by Yvette C. Hammett
The heaping platters that cheerfully mark the holidays have an unfortunate downside: Americans increase their waste by 25 percent between Thanksgiving and New Year’s Day, according to the U.S. Environmental Protection Agency (EPA). The discarded food and packaging burden landfills with an additional 1 million tons of waste each week.
That’s in addition to the 40 percent of food Americans typically waste each year—nearly half of all the food prepared at home or in restaurants. Monica McBride, senior manager of food loss and waste for the World Wildlife Fund, notes that squandered bounty is grown in areas that were converted from natural habitat into farm fields, so it’s also a waste of natural resources.
“Once you start cooking, you realize the impact on the planet,” says chef and caterer Steven Laurence, owner of Vegan Commissary, in Philadelphia. “My grandmother was the kind of person who, if there was one pea left over, she put it in a container and someone ate it the next day. That kind of informs my cooking. The way I was trained, you didn’t waste anything. You used everything.”
In individual households, small changes can have a big impact, especially during the holidays; all it takes is awareness and a plan. Frugal cooks can make room for a holiday waste reduction strategy by taking inventory of the pantry and boxing up a load for the local soup kitchen or food bank.
Then, design a menu with the environment in mind, using portion control to avoid food waste and whipping up dishes that can easily be upcycled into new creations that can be used as appetizers in the coming days or tucked in the freezer for future enjoyment.
Start with the Guest-imator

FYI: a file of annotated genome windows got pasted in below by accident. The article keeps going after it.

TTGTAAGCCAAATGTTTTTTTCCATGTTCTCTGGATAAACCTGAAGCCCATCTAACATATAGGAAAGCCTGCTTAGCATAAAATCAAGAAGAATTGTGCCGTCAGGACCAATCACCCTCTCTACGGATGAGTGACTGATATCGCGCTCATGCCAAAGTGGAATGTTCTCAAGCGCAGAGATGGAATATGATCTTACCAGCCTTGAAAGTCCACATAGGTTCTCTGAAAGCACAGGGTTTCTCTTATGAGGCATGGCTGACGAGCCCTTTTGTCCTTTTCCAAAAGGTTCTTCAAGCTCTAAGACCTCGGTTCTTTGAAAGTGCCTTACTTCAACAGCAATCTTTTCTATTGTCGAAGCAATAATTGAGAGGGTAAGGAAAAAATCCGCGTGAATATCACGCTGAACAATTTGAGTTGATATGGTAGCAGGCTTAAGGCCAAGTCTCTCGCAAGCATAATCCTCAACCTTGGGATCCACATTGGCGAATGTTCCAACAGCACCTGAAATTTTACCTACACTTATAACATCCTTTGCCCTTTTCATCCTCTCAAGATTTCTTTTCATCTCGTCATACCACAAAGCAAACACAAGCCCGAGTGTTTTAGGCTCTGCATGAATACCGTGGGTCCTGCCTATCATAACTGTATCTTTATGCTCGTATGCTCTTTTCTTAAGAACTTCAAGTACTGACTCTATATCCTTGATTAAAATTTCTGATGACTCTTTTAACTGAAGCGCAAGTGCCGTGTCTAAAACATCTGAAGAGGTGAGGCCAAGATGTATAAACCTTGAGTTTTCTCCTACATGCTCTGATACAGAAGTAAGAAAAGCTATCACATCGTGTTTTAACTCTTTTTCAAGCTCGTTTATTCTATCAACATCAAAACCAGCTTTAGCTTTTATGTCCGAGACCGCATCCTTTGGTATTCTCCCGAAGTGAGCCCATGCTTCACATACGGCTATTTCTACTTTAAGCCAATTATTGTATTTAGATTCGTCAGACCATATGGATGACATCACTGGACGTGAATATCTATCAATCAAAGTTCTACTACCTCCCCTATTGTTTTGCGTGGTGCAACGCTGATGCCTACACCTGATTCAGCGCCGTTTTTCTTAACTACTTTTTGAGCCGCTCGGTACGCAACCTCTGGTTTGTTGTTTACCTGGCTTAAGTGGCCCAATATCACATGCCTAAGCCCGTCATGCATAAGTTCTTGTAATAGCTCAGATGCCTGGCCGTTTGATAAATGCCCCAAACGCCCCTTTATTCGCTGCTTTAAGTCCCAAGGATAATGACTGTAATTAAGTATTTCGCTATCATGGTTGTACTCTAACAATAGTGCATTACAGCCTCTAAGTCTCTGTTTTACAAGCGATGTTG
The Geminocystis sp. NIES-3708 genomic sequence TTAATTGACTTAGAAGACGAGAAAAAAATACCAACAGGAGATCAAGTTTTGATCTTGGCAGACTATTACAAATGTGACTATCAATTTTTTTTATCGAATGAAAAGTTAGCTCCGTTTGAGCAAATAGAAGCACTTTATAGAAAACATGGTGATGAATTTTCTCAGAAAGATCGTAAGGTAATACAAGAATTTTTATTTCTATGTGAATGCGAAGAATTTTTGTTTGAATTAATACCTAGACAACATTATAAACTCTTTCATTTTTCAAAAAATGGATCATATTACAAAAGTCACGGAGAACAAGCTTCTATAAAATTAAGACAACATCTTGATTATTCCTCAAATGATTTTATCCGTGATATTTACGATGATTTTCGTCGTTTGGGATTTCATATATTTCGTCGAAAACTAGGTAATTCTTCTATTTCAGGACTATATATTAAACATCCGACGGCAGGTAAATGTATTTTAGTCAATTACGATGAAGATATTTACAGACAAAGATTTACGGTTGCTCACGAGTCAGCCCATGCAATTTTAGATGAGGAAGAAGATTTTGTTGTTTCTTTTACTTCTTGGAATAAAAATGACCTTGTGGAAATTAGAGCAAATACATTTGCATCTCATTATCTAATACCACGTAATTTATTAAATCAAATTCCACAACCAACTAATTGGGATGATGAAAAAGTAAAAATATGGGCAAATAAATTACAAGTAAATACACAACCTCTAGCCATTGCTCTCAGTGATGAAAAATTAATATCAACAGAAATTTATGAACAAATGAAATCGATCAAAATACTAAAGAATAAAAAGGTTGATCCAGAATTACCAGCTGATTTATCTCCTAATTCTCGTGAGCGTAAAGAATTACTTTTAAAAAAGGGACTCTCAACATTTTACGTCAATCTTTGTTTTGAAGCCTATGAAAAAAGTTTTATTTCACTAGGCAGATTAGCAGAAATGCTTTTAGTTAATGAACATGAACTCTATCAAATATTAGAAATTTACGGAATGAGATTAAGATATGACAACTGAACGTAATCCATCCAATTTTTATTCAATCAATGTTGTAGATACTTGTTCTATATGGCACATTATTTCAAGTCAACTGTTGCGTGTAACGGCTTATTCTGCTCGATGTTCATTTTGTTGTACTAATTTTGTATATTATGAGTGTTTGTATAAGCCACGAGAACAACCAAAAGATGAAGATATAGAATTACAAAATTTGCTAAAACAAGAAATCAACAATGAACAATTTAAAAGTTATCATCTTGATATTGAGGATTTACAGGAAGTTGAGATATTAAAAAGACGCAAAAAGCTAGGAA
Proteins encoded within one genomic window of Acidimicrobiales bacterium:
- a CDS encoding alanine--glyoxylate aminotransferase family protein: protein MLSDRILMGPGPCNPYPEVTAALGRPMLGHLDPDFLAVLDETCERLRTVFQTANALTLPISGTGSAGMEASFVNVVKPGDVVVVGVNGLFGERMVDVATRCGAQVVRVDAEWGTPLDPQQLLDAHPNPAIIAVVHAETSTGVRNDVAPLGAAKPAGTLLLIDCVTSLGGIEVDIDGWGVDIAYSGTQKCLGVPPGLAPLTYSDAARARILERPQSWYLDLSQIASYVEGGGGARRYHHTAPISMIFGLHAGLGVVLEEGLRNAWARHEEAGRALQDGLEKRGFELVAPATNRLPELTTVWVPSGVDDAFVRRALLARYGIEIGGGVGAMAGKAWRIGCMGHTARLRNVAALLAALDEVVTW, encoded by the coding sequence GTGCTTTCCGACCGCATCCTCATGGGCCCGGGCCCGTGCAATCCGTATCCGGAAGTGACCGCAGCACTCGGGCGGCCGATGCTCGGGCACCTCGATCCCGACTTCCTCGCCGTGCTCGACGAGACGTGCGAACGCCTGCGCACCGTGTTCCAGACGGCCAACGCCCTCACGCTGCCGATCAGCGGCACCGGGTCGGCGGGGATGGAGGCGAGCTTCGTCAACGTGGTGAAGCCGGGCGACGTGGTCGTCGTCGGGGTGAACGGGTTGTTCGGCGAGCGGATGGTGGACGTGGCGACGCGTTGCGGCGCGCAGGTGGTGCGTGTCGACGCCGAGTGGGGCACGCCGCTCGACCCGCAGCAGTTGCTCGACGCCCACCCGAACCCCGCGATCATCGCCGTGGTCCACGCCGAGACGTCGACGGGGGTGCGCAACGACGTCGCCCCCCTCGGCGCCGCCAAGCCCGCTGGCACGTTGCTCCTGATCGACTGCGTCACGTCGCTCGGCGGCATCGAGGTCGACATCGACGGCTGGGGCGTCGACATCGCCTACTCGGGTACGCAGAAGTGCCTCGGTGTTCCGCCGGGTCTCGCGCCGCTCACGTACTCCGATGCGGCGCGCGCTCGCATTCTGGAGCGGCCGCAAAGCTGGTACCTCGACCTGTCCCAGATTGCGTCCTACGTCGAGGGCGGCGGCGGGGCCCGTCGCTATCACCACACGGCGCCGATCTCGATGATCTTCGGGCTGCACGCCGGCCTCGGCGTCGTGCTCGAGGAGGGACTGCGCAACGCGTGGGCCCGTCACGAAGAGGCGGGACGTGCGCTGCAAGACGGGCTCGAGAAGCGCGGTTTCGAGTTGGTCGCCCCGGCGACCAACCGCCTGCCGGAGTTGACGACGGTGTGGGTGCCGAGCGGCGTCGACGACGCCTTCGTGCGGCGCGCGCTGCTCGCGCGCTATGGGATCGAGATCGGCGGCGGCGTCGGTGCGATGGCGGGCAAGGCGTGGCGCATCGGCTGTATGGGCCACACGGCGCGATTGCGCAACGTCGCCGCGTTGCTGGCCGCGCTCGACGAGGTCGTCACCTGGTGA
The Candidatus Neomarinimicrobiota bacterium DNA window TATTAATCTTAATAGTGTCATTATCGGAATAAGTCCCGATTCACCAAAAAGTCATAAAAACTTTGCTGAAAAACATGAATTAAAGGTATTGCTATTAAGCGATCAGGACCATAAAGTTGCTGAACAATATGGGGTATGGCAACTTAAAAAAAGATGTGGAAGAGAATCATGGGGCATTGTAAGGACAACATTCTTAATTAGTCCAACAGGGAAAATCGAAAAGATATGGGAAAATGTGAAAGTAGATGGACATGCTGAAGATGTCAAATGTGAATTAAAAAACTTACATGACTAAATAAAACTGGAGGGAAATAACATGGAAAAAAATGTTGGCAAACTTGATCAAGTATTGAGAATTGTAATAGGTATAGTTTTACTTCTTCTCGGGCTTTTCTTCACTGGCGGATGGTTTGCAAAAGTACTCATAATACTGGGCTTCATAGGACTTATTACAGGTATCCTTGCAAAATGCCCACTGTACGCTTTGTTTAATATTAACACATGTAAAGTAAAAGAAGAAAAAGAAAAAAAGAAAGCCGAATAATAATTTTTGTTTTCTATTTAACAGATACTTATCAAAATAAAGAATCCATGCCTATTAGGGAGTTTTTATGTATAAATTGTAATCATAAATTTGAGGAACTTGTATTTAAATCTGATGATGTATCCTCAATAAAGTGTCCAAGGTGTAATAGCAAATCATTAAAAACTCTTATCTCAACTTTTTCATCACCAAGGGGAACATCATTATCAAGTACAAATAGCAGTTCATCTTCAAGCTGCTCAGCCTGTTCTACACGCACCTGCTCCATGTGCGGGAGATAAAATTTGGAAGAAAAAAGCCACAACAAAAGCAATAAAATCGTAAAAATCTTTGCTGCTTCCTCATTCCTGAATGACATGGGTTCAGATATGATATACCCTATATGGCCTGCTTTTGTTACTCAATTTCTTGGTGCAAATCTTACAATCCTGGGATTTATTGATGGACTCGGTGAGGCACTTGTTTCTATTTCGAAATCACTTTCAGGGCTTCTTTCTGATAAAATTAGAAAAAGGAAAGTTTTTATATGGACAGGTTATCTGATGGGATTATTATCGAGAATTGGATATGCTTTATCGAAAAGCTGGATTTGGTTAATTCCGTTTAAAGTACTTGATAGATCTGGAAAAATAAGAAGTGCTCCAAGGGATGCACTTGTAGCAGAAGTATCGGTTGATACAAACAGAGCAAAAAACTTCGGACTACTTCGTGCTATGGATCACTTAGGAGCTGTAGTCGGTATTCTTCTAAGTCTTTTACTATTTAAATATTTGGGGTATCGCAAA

, a great way to determine portions for a holiday party, says Cheryl Coleman, director of the EPA Resource Conservation and Sustainability Division in the Office of Resource Conservation and Recovery.
The Guest-imator and Save the Food, a program of the Natural Resources Defense Council in conjunction with the Ad Council, tells cooks how much to make to keep guests happy and includes recipes for leftovers, such as Crispy Sheet Pan Hash, made with leftover roasted vegetables, and Ugly Vegetable Pasta, made with zucchini, tomatoes and eggplant.
Spoilage is another way food finds its way into the garbage can, and that too, can be avoided, Laurence says, pointing out that most food goes bad because it’s not cooked properly or is mishandled in storage. “Mix animal protein with starches and grains in a container and it goes bad because of two different sorts of enzymes. It is a fuel for bacteria.” He also recommends using as many organic ingredients as possible for longer-lasting leftovers. “We guarantee all of our dishes for two weeks,” he says.
Encouraging visitors to take home leftovers is another effective food-saving strategy, says McBride. “Have Tupperware or to-go boxes you could provide to your guests.”
Reilly Brock, content manager at Imperfect Foods, in San Francisco, agrees. “Just like repurposing excess product requires creative thinking, food waste around the holidays requires out-of-the-box ideas to keep impact low,” says Brock, whose company delivers imperfect produce to customers’ doors for a cost savings. “Why end the fun when the meal ends? The best part about leftovers—and the holidays—is keeping the celebration going.”
“Also, make sure you keep food safe,” McBride says. “The CDC [Centers for Disease Control and Prevention] has a really great overview of how to do that for parties. Standard guidance is not to leave food out for more than two hours. So, as a party planner, make sure you mentally note when you put food out.”
Coleman recommends taking it a step beyond the holidays by joining a movement to cut food waste year-round. She suggests visiting Further With Food
to learn more. “Through that and additional outreach, we might be able to start to change,” says McBride.Yvette C. Hammett is an environmental writer based in Valrico, Florida. Connect at [email protected]